UK Border force under fire again for Heathrow immigration checks

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With the London Olympics fast approaching, concerns are growing that Heathrow airport may not be prepared to handle the influx of tourists.

As the 2012 London Olympics are fast approaching, the UK Border Force is under fire again for failing to reach some of its immigration queue targets at Heathrow airport last month.

The UK Border Force was instructed to get non-EU passport holders through immigration at Heathrow within 45 minutes for 95 percent of the time. However, figures show that they failed to meet that target at three of the four terminals in June at the west London airport. Now the concern is that later this month when London airports will need to handle thousands of extra passengers visiting the UK for the Olympic games, they won't be prepared.

The Border Force was also told that their target for EU-passport holders was that queues must be no longer than 25 minutes for 95 percent of the time. This goal was reached in all four terminals.

The longest waits at Heathrow were in Terminal 4. On Friday 30 June 2012 passengers reported queues of up to two-and-a-half hours long. Heathrow Airport's operator, BAA, said the Border Force only processed 90 percent of non-EU passport holders in 45 minutes or less at Terminal 4 last month, 5 percent below the target figure. The 95 percent non-EU target was also not reached at Terminal 5 (91.5 percent) nor at Terminal 3 (92.8 percent) but was reached at Terminal 1 (99.3 percent).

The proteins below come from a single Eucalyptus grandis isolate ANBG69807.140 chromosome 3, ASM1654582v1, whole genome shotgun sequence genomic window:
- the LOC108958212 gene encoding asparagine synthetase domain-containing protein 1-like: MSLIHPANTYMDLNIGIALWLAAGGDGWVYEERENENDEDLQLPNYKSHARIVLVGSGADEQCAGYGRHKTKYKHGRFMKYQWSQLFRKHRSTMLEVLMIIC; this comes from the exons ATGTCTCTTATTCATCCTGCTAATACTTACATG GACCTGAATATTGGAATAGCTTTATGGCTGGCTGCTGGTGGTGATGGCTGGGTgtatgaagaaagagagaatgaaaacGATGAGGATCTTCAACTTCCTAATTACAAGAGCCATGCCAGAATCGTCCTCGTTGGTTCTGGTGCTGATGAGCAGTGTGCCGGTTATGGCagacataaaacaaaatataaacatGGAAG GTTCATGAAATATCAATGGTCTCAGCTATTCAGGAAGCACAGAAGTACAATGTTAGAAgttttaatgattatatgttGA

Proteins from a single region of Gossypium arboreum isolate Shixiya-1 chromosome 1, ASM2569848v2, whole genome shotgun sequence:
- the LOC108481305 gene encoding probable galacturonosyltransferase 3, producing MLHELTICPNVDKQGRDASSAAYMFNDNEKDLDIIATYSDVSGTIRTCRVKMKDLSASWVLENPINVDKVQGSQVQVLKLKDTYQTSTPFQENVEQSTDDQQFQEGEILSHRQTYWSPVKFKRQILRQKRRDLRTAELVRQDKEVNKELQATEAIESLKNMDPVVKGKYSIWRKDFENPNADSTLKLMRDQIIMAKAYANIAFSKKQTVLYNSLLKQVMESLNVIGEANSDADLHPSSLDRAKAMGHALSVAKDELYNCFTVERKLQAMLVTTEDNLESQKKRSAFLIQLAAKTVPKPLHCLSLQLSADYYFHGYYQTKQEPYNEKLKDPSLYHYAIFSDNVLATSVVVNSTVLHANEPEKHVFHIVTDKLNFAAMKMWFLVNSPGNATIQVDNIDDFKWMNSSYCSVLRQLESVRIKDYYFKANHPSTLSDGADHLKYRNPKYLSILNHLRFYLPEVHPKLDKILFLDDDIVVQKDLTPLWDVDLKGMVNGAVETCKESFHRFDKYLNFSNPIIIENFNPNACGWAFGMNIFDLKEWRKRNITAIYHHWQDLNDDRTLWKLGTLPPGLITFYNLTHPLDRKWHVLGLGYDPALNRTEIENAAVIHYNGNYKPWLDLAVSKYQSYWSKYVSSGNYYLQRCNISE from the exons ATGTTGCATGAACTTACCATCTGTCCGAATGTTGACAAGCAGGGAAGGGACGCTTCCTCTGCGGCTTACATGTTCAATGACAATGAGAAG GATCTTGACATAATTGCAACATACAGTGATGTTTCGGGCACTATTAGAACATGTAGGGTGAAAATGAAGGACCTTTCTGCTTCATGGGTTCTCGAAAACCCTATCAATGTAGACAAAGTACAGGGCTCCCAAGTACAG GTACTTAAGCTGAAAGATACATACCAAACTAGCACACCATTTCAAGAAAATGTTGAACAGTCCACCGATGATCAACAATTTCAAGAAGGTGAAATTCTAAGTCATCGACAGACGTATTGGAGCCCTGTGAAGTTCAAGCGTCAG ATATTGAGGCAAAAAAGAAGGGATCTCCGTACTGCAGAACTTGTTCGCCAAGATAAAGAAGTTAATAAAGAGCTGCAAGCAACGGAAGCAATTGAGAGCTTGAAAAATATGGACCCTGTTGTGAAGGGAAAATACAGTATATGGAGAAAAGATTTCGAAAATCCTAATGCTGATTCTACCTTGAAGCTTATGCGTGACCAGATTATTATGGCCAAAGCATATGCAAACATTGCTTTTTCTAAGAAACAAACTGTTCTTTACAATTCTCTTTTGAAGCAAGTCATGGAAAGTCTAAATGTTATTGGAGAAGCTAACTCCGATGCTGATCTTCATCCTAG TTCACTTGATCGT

"Long immigration queues are unacceptable. Passengers arriving at Heathrow deserve a good experience and a great welcome," said a BAA spokeswoman.

Concerns about the immigration queues at Heathrow began in April; Some people had to wait for several hours on queues.

According to BAA, the Border Force has promised that from 15 July all Border Force desks at Heathrow will be open during peak arrival periods.

"The vast majority of passengers pass through immigration control quickly, as shown by the fact that we hit all of our targets for EU passengers and for over 90% of non-EU passengers," a Border Force spokesman said. "There is always room for improvement, which is why we deploy additional staff at peak times. We will not compromise border security but are working with airlines to keep delays to a minimum, particularly ahead of the busy Olympic period."

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